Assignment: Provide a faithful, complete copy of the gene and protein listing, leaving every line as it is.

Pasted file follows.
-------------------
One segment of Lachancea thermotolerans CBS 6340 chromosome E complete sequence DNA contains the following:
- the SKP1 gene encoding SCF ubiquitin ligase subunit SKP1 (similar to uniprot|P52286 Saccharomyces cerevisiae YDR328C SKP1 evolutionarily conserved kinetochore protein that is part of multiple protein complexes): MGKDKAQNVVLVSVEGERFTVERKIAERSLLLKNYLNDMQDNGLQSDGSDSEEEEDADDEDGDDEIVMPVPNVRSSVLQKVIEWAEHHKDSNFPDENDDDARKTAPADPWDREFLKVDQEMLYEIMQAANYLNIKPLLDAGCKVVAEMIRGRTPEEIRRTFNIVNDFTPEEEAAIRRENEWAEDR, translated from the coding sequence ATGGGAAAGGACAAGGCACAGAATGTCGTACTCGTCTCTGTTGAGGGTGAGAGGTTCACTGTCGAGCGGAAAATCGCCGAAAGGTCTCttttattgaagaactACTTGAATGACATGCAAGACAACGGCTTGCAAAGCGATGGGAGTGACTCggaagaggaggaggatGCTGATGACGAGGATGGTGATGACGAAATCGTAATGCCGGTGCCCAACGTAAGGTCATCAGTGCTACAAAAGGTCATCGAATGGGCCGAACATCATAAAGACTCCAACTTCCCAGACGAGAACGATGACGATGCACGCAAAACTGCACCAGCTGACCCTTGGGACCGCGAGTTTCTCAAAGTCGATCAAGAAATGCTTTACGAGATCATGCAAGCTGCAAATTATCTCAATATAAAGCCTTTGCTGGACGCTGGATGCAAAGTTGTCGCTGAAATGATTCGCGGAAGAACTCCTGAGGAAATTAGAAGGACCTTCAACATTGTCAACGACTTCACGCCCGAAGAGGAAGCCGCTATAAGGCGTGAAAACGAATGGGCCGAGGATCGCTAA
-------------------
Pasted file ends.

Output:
One segment of Lachancea thermotolerans CBS 6340 chromosome E complete sequence DNA contains the following:
- the SKP1 gene encoding SCF ubiquitin ligase subunit SKP1 (similar to uniprot|P52286 Saccharomyces cerevisiae YDR328C SKP1 evolutionarily conserved kinetochore protein that is part of multiple protein complexes): MGKDKAQNVVLVSVEGERFTVERKIAERSLLLKNYLNDMQDNGLQSDGSDSEEEEDADDEDGDDEIVMPVPNVRSSVLQKVIEWAEHHKDSNFPDENDDDARKTAPADPWDREFLKVDQEMLYEIMQAANYLNIKPLLDAGCKVVAEMIRGRTPEEIRRTFNIVNDFTPEEEAAIRRENEWAEDR, translated from the coding sequence ATGGGAAAGGACAAGGCACAGAATGTCGTACTCGTCTCTGTTGAGGGTGAGAGGTTCACTGTCGAGCGGAAAATCGCCGAAAGGTCTCttttattgaagaactACTTGAATGACATGCAAGACAACGGCTTGCAAAGCGATGGGAGTGACTCggaagaggaggaggatGCTGATGACGAGGATGGTGATGACGAAATCGTAATGCCGGTGCCCAACGTAAGGTCATCAGTGCTACAAAAGGTCATCGAATGGGCCGAACATCATAAAGACTCCAACTTCCCAGACGAGAACGATGACGATGCACGCAAAACTGCACCAGCTGACCCTTGGGACCGCGAGTTTCTCAAAGTCGATCAAGAAATGCTTTACGAGATCATGCAAGCTGCAAATTATCTCAATATAAAGCCTTTGCTGGACGCTGGATGCAAAGTTGTCGCTGAAATGATTCGCGGAAGAACTCCTGAGGAAATTAGAAGGACCTTCAACATTGTCAACGACTTCACGCCCGAAGAGGAAGCCGCTATAAGGCGTGAAAACGAATGGGCCGAGGATCGCTAA